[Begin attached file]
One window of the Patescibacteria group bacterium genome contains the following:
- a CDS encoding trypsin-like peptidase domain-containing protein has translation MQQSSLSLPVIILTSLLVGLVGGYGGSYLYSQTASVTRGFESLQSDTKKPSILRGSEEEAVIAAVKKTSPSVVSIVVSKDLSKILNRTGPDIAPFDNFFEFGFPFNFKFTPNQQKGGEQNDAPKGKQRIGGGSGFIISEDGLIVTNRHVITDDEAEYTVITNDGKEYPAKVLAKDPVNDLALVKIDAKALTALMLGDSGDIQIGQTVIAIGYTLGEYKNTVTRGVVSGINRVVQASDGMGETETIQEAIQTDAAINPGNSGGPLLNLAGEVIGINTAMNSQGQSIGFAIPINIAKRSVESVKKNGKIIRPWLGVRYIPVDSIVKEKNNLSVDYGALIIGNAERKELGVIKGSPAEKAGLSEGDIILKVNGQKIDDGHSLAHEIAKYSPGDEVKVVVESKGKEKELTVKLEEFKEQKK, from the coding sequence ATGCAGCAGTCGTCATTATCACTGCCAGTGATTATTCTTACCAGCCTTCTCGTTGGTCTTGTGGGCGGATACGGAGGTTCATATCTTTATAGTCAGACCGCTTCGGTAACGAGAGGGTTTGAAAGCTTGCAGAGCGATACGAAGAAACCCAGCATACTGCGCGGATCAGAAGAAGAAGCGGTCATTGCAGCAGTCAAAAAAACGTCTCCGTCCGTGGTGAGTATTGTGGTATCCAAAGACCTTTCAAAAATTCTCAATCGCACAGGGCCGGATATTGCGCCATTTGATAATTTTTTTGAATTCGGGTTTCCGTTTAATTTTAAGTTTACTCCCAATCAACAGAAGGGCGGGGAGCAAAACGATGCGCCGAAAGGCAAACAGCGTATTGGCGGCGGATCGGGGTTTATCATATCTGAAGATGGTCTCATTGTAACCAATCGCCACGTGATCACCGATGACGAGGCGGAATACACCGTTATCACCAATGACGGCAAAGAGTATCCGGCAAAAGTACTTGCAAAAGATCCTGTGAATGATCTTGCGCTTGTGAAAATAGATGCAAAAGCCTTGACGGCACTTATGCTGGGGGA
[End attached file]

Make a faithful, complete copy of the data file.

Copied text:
One window of the Patescibacteria group bacterium genome contains the following:
- a CDS encoding trypsin-like peptidase domain-containing protein has translation MQQSSLSLPVIILTSLLVGLVGGYGGSYLYSQTASVTRGFESLQSDTKKPSILRGSEEEAVIAAVKKTSPSVVSIVVSKDLSKILNRTGPDIAPFDNFFEFGFPFNFKFTPNQQKGGEQNDAPKGKQRIGGGSGFIISEDGLIVTNRHVITDDEAEYTVITNDGKEYPAKVLAKDPVNDLALVKIDAKALTALMLGDSGDIQIGQTVIAIGYTLGEYKNTVTRGVVSGINRVVQASDGMGETETIQEAIQTDAAINPGNSGGPLLNLAGEVIGINTAMNSQGQSIGFAIPINIAKRSVESVKKNGKIIRPWLGVRYIPVDSIVKEKNNLSVDYGALIIGNAERKELGVIKGSPAEKAGLSEGDIILKVNGQKIDDGHSLAHEIAKYSPGDEVKVVVESKGKEKELTVKLEEFKEQKK, from the coding sequence ATGCAGCAGTCGTCATTATCACTGCCAGTGATTATTCTTACCAGCCTTCTCGTTGGTCTTGTGGGCGGATACGGAGGTTCATATCTTTATAGTCAGACCGCTTCGGTAACGAGAGGGTTTGAAAGCTTGCAGAGCGATACGAAGAAACCCAGCATACTGCGCGGATCAGAAGAAGAAGCGGTCATTGCAGCAGTCAAAAAAACGTCTCCGTCCGTGGTGAGTATTGTGGTATCCAAAGACCTTTCAAAAATTCTCAATCGCACAGGGCCGGATATTGCGCCATTTGATAATTTTTTTGAATTCGGGTTTCCGTTTAATTTTAAGTTTACTCCCAATCAACAGAAGGGCGGGGAGCAAAACGATGCGCCGAAAGGCAAACAGCGTATTGGCGGCGGATCGGGGTTTATCATATCTGAAGATGGTCTCATTGTAACCAATCGCCACGTGATCACCGATGACGAGGCGGAATACACCGTTATCACCAATGACGGCAAAGAGTATCCGGCAAAAGTACTTGCAAAAGATCCTGTGAATGATCTTGCGCTTGTGAAAATAGATGCAAAAGCCTTGACGGCACTTATGCTGGGGGA